tWild: Giving to an Elephant Rescue Center in Thailand

In May, six students from the Tembusu Wildlife Association - Sheryl Lee, Nasir Idris, Sheeraja Sridharan, Tan Yong Khai, Goh Yue Quan and Nicholas Chua - spent 10 days at the Elephant Nature Park in Chiang Mai, Thailand. The purpose of the trip was to gain a hands-on understanding of Asian elephant conservation efforts by assisting the park and learning from the local community and park coordinators.

They wrote a blog about it, in which they offer some thoughtful reflections on their volunteer experience in light of the broader problem of rescuing elephants from abuse. Group members also offer some thoughtful reflections on their volunteering experience in light of the broader problem at hand.

NUS News covered the trip in an article and a video. The article contains an interview with Sheeraja and Sheryl, tWild’s President and External Outreach Director respectively. The video features Sheryl and Nasir, who also had a key role in organizing the trip.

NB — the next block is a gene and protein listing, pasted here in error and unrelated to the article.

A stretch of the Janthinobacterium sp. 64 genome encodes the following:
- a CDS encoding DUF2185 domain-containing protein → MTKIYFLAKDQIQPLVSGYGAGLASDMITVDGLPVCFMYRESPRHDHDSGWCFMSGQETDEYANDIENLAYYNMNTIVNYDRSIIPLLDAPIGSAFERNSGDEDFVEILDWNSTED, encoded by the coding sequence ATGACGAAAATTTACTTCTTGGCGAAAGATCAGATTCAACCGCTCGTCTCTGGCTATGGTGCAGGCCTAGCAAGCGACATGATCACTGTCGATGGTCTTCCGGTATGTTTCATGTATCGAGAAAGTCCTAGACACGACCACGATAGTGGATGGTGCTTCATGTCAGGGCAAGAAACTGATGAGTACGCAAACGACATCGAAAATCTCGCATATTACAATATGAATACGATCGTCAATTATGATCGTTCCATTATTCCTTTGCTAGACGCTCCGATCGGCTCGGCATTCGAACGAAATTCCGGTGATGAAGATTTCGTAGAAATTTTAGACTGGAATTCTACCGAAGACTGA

The Tembusu (Fagraea fragrans) is a large evergreen tree in the family Gentianaceae. It is native to Southeast Asia. Its trunk is dark brown, with deeply fissured bark, looking somewhat like a bittergourd. It grows in an irregular shape from 10 to 25m high. Its leaves are light green and oval in shape. Its yellowish flowers have a distinct fragrance and the fruits of the tree are bitter tasting red berries, which are eaten by birds and fruit bats.